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Abbeville (2), Addison (6), Akron (10), Alabaster (3),
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Northport (3), Odenville (2), Ohatchee (1), Opelika (3),
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Tallassee (3), Thomaston (35), Thomasville (13), Troy (18),
Trussville (6), Tuscaloosa (2), Tyler (9), Union Grove (2),
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Westover (4), Wetumpka (15), Wilsonville (2), Woodland (2),

Alabama () is a state in the southeastern region of the United States. It is bordered by Tennessee to the north, Georgia to the east, Florida and the Gulf of Mexico to the south, and Mississippi to the west. Alabama is the 30th largest by area and the 24th-most populous of the U.S. states. With a total of 1,500 miles (2,400 km) of inland waterways, Alabama has among the most of any state.
Alabama is nicknamed the Yellowhammer State, after the state bird. Alabama is also known as the "Heart of Dixie" and the Cotton State. The state tree is the longleaf pine, and the state flower is the camellia. Alabama's capital is Montgomery. The largest city by population is Birmingham, which has long been the most industrialized city; the largest city by land area is Huntsville. The oldest city is Mobile, founded by French colonists in 1702 as the capital of French Louisiana.
From the American Civil War until World War II, Alabama, like many states in the southern U.S., suffered economic hardship, in part because of its continued dependence on agriculture. Like other southern states, Alabama legislators disfranchised African Americans and many poor whites at the turn of the century. Despite the growth of major industries and urban centers, white rural interests dominated the state legislature from 1901 to the 1960s; urban interests and African Americans were markedly under-represented. Following World War II, Alabama grew as the state's economy changed from one primarily based on agriculture to one with diversified interests. The state economy in the 21st century is based on management, automotive, finance, manufacturing, aerospace, mineral extraction, healthcare, education, retail, and technology.Alabaster is a mineral or rock that is soft and often used for carving, as well as being processed for plaster powder. The term is used in different ways by archaeologists and the stone processing industry on the one hand, and geologists on the other. The first use is in a wider meaning, covering varieties of two different minerals: the fine-grained massive type of gypsum, as well as the fine-grained banded type of calcite. Geologists only define the gypsum variety as alabaster. Chemically, gypsum is a hydrous sulfate of calcium, while calcite is a carbonate of calcium.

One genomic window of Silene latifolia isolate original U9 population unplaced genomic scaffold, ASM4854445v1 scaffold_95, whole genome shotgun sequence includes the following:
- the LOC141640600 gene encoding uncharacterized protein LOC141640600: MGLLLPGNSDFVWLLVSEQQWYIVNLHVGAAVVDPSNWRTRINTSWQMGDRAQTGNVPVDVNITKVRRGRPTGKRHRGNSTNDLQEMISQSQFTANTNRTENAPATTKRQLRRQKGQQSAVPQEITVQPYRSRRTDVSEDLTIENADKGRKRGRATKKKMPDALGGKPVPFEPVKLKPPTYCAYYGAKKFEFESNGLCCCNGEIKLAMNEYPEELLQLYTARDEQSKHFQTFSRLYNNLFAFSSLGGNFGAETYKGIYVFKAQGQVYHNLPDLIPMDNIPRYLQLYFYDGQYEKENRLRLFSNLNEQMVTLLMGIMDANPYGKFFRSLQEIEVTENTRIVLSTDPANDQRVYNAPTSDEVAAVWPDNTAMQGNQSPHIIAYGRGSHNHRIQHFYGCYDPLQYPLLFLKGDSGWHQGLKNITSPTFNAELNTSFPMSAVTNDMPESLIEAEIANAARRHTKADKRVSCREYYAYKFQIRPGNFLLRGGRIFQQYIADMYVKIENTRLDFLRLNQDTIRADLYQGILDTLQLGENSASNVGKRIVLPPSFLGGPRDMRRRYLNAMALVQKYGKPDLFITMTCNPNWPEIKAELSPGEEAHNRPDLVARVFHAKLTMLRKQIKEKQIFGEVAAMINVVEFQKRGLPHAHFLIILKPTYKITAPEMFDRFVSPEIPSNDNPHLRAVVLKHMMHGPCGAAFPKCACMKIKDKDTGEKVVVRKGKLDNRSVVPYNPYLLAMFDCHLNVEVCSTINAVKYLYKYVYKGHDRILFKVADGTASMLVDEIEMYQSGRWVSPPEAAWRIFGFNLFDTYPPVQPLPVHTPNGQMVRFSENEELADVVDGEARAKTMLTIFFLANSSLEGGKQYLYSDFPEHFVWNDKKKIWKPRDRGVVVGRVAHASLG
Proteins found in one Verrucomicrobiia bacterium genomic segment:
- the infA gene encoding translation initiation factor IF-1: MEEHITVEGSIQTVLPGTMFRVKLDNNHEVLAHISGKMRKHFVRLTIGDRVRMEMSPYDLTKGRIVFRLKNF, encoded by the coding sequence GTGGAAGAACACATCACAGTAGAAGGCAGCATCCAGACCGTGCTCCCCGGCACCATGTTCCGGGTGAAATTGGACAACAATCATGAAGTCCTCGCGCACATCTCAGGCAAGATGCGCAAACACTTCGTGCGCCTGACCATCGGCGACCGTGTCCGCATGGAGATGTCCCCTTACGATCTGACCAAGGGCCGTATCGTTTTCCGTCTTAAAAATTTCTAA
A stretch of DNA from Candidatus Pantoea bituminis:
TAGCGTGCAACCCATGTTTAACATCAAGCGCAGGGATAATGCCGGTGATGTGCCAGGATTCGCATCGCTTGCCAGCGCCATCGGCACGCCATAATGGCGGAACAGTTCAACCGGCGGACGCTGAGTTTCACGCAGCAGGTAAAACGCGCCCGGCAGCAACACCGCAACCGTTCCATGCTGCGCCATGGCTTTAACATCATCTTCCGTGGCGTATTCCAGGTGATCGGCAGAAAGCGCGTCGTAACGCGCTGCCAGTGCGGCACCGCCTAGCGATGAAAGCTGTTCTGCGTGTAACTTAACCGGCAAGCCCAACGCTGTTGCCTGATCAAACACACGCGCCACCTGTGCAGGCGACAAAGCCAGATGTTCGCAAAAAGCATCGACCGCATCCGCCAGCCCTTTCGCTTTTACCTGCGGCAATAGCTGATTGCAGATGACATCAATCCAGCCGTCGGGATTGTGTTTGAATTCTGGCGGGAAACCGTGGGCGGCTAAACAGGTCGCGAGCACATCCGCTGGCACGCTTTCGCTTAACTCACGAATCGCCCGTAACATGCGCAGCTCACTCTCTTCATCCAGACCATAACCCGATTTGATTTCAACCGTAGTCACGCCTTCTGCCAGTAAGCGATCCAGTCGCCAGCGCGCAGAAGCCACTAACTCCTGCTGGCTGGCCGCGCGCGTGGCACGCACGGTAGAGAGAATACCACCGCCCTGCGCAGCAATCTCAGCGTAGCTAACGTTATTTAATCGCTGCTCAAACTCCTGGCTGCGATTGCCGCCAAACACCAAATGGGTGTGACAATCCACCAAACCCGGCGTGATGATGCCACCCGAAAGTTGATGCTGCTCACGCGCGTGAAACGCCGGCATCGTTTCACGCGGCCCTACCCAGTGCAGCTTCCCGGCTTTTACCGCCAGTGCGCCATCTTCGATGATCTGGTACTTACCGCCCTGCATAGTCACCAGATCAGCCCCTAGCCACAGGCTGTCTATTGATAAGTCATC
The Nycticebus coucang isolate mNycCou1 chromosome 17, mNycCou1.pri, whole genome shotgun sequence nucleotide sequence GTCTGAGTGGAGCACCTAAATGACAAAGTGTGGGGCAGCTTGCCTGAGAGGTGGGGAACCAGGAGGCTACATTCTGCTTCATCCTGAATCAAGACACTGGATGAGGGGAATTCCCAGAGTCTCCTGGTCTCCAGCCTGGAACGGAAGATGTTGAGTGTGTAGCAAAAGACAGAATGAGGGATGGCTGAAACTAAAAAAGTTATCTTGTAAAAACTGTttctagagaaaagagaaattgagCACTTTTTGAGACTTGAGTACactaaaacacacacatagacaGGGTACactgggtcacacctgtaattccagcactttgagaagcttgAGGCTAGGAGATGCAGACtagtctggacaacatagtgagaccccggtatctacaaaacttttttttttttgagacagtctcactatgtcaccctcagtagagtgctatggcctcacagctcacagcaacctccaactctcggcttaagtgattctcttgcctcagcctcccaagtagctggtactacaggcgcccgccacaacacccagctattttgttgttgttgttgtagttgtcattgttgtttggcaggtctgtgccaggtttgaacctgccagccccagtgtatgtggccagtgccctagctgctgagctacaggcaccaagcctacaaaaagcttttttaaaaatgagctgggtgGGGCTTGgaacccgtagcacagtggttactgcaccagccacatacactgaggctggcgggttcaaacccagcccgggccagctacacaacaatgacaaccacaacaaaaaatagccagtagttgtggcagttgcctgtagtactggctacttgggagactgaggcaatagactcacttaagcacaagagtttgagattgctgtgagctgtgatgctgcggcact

Both types of alabaster have broadly similar properties. They are usually light-coloured, translucent and soft stones that have been used throughout human history mainly for carving decorative artifacts.
The calcite variety is also known as onyx-marble, Egyptian alabaster, or Oriental alabaster and is geologically described as either a compact banded travertine or "a stalagmitic limestone marked with patterns of swirling bands of cream and brown". "Onyx-marble" must be understood as a traditional, but geologically inaccurate term, since both onyx and marble have geological definitions distinct from even the widest one applicable for alabaster.
In general (but not always), ancient alabaster is calcite in the wider Middle East, including Egypt and Mesopotamia, while it is gypsum in medieval Europe. Modern alabaster is probably calcite, but may be either. Both are easy to work and slightly water-soluble. They have been used for making a variety of indoor artworks and carvings, as they will not survive long outdoors.
The two kinds are readily distinguished by differences in their hardness: gypsum alabaster is so soft it can be scratched with a fingernail (Mohs hardness 1.5 to 2), while calcite cannot be scratched in this way (Mohs hardness 3), although it does yield to a knife. Moreover, calcite alabaster, being a carbonate, effervesces when treated with hydrochloric acid, while gypsum alabaster remains nearly unaffected when thus treated.		


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